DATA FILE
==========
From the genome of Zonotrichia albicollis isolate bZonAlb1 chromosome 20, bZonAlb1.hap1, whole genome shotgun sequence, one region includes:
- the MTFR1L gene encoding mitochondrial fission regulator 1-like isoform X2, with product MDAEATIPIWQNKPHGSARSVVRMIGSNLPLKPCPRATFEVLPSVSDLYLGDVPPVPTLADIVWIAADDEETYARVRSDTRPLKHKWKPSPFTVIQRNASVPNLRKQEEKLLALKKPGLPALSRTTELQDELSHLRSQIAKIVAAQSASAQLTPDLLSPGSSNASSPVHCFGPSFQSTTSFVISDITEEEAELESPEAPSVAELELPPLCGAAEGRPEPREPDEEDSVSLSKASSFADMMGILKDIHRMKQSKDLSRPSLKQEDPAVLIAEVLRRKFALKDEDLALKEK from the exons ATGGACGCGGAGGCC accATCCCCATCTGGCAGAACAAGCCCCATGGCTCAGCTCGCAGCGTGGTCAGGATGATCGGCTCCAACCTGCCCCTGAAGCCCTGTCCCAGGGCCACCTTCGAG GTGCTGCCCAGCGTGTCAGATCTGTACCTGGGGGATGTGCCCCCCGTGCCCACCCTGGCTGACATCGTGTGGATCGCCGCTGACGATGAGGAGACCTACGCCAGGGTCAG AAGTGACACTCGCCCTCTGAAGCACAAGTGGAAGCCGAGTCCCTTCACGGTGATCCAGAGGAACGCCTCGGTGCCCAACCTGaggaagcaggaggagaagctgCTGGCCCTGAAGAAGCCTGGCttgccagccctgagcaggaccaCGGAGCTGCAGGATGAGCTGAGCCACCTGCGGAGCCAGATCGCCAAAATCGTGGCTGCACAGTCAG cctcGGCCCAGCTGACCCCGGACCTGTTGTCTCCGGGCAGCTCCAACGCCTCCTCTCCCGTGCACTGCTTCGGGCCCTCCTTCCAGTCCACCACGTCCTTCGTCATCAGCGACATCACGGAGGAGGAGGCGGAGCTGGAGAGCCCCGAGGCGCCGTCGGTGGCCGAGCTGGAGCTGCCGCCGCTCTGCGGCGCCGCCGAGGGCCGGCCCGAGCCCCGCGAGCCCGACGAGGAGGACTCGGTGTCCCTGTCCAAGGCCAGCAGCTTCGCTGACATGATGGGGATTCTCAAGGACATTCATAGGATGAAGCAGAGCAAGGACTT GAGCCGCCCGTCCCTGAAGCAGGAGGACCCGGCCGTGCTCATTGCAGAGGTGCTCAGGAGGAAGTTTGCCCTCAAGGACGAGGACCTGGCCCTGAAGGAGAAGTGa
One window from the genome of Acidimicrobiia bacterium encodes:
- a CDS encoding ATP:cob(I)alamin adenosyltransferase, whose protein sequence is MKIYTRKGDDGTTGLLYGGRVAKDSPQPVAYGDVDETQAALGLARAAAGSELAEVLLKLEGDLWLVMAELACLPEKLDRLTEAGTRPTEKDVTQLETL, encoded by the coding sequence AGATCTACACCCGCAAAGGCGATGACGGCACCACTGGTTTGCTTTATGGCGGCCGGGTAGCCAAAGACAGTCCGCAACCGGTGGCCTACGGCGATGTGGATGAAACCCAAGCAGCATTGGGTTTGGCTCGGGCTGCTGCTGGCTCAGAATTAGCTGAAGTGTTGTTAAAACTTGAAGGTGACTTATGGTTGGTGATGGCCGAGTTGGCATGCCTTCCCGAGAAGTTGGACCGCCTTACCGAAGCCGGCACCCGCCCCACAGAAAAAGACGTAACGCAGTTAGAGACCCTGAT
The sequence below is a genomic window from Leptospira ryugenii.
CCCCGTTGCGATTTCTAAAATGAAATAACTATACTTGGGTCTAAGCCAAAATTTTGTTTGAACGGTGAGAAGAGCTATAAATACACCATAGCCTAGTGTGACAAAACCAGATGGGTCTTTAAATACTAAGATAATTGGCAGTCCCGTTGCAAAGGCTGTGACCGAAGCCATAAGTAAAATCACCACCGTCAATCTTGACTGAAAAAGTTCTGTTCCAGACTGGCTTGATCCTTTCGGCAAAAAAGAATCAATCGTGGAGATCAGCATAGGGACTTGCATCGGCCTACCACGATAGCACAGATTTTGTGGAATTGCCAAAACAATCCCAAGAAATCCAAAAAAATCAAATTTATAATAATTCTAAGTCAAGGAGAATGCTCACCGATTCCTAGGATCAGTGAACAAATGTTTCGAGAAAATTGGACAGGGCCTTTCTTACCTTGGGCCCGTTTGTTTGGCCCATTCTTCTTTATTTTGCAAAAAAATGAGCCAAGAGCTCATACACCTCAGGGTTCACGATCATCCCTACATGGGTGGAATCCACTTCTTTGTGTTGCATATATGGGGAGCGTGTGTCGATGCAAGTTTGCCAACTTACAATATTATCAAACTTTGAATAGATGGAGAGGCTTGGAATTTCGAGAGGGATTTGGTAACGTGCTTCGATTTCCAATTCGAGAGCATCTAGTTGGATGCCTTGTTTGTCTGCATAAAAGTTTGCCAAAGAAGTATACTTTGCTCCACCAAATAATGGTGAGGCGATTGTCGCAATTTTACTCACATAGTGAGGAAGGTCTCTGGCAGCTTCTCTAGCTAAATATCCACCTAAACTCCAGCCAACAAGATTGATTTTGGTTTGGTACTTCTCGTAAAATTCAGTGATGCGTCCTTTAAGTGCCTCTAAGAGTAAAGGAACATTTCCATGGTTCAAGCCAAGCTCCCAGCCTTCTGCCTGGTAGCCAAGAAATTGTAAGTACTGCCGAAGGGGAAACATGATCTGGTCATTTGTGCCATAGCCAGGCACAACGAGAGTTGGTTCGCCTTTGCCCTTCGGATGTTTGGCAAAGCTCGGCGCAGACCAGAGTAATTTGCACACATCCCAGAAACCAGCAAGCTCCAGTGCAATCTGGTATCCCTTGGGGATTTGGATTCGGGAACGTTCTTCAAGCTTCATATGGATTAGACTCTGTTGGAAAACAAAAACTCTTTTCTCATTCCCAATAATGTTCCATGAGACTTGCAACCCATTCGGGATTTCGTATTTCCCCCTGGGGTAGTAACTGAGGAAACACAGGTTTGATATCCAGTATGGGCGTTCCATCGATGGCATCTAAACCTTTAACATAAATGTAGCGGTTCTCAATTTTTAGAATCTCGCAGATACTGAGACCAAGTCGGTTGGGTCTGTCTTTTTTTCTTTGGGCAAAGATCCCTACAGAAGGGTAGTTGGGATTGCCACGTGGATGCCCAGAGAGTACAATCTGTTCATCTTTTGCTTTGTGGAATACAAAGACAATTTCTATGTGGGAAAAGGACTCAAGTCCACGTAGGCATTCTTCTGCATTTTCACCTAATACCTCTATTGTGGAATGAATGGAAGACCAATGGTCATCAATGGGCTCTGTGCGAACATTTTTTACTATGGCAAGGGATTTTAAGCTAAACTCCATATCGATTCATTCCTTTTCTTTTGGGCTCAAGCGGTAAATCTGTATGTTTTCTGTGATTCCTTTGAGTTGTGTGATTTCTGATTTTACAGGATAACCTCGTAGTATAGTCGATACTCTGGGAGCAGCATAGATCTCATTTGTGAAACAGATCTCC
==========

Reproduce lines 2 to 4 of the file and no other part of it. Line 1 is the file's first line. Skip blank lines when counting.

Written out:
- the MTFR1L gene encoding mitochondrial fission regulator 1-like isoform X2, with product MDAEATIPIWQNKPHGSARSVVRMIGSNLPLKPCPRATFEVLPSVSDLYLGDVPPVPTLADIVWIAADDEETYARVRSDTRPLKHKWKPSPFTVIQRNASVPNLRKQEEKLLALKKPGLPALSRTTELQDELSHLRSQIAKIVAAQSASAQLTPDLLSPGSSNASSPVHCFGPSFQSTTSFVISDITEEEAELESPEAPSVAELELPPLCGAAEGRPEPREPDEEDSVSLSKASSFADMMGILKDIHRMKQSKDLSRPSLKQEDPAVLIAEVLRRKFALKDEDLALKEK from the exons ATGGACGCGGAGGCC accATCCCCATCTGGCAGAACAAGCCCCATGGCTCAGCTCGCAGCGTGGTCAGGATGATCGGCTCCAACCTGCCCCTGAAGCCCTGTCCCAGGGCCACCTTCGAG GTGCTGCCCAGCGTGTCAGATCTGTACCTGGGGGATGTGCCCCCCGTGCCCACCCTGGCTGACATCGTGTGGATCGCCGCTGACGATGAGGAGACCTACGCCAGGGTCAG AAGTGACACTCGCCCTCTGAAGCACAAGTGGAAGCCGAGTCCCTTCACGGTGATCCAGAGGAACGCCTCGGTGCCCAACCTGaggaagcaggaggagaagctgCTGGCCCTGAAGAAGCCTGGCttgccagccctgagcaggaccaCGGAGCTGCAGGATGAGCTGAGCCACCTGCGGAGCCAGATCGCCAAAATCGTGGCTGCACAGTCAG cctcGGCCCAGCTGACCCCGGACCTGTTGTCTCCGGGCAGCTCCAACGCCTCCTCTCCCGTGCACTGCTTCGGGCCCTCCTTCCAGTCCACCACGTCCTTCGTCATCAGCGACATCACGGAGGAGGAGGCGGAGCTGGAGAGCCCCGAGGCGCCGTCGGTGGCCGAGCTGGAGCTGCCGCCGCTCTGCGGCGCCGCCGAGGGCCGGCCCGAGCCCCGCGAGCCCGACGAGGAGGACTCGGTGTCCCTGTCCAAGGCCAGCAGCTTCGCTGACATGATGGGGATTCTCAAGGACATTCATAGGATGAAGCAGAGCAAGGACTT GAGCCGCCCGTCCCTGAAGCAGGAGGACCCGGCCGTGCTCATTGCAGAGGTGCTCAGGAGGAAGTTTGCCCTCAAGGACGAGGACCTGGCCCTGAAGGAGAAGTGa
One window from the genome of Acidimicrobiia bacterium encodes:
- a CDS encoding ATP:cob(I)alamin adenosyltransferase, whose protein sequence is MKIYTRKGDDGTTGLLYGGRVAKDSPQPVAYGDVDETQAALGLARAAAGSELAEVLLKLEGDLWLVMAELACLPEKLDRLTEAGTRPTEKDVTQLETL, encoded by the coding sequence AGATCTACACCCGCAAAGGCGATGACGGCACCACTGGTTTGCTTTATGGCGGCCGGGTAGCCAAAGACAGTCCGCAACCGGTGGCCTACGGCGATGTGGATGAAACCCAAGCAGCATTGGGTTTGGCTCGGGCTGCTGCTGGCTCAGAATTAGCTGAAGTGTTGTTAAAACTTGAAGGTGACTTATGGTTGGTGATGGCCGAGTTGGCATGCCTTCCCGAGAAGTTGGACCGCCTTACCGAAGCCGGCACCCGCCCCACAGAAAAAGACGTAACGCAGTTAGAGACCCTGAT